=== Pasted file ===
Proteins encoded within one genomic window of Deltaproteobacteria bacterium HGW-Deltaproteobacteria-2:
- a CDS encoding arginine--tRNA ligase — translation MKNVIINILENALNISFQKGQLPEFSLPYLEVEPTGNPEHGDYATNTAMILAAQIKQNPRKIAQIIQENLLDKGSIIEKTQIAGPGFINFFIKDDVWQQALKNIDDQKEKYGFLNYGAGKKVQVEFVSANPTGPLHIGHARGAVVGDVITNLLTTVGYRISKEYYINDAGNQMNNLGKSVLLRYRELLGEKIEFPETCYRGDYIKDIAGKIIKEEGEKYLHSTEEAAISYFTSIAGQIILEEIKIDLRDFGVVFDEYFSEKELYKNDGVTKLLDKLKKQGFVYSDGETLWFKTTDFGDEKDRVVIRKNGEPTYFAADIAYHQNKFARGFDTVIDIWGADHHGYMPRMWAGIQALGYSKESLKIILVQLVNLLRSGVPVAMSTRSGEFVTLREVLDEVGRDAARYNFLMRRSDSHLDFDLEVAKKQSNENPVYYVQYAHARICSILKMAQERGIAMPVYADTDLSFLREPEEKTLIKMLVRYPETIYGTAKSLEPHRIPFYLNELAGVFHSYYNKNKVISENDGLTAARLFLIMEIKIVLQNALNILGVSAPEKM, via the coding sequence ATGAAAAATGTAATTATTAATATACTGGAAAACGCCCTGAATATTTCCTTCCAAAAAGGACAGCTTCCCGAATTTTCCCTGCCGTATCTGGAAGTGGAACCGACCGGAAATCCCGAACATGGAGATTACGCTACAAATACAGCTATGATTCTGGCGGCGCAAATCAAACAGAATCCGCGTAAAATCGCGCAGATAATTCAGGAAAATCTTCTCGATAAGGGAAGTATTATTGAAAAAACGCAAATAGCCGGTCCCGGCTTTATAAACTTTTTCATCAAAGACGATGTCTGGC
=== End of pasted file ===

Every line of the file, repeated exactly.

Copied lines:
Proteins encoded within one genomic window of Deltaproteobacteria bacterium HGW-Deltaproteobacteria-2:
- a CDS encoding arginine--tRNA ligase — translation MKNVIINILENALNISFQKGQLPEFSLPYLEVEPTGNPEHGDYATNTAMILAAQIKQNPRKIAQIIQENLLDKGSIIEKTQIAGPGFINFFIKDDVWQQALKNIDDQKEKYGFLNYGAGKKVQVEFVSANPTGPLHIGHARGAVVGDVITNLLTTVGYRISKEYYINDAGNQMNNLGKSVLLRYRELLGEKIEFPETCYRGDYIKDIAGKIIKEEGEKYLHSTEEAAISYFTSIAGQIILEEIKIDLRDFGVVFDEYFSEKELYKNDGVTKLLDKLKKQGFVYSDGETLWFKTTDFGDEKDRVVIRKNGEPTYFAADIAYHQNKFARGFDTVIDIWGADHHGYMPRMWAGIQALGYSKESLKIILVQLVNLLRSGVPVAMSTRSGEFVTLREVLDEVGRDAARYNFLMRRSDSHLDFDLEVAKKQSNENPVYYVQYAHARICSILKMAQERGIAMPVYADTDLSFLREPEEKTLIKMLVRYPETIYGTAKSLEPHRIPFYLNELAGVFHSYYNKNKVISENDGLTAARLFLIMEIKIVLQNALNILGVSAPEKM, via the coding sequence ATGAAAAATGTAATTATTAATATACTGGAAAACGCCCTGAATATTTCCTTCCAAAAAGGACAGCTTCCCGAATTTTCCCTGCCGTATCTGGAAGTGGAACCGACCGGAAATCCCGAACATGGAGATTACGCTACAAATACAGCTATGATTCTGGCGGCGCAAATCAAACAGAATCCGCGTAAAATCGCGCAGATAATTCAGGAAAATCTTCTCGATAAGGGAAGTATTATTGAAAAAACGCAAATAGCCGGTCCCGGCTTTATAAACTTTTTCATCAAAGACGATGTCTGGC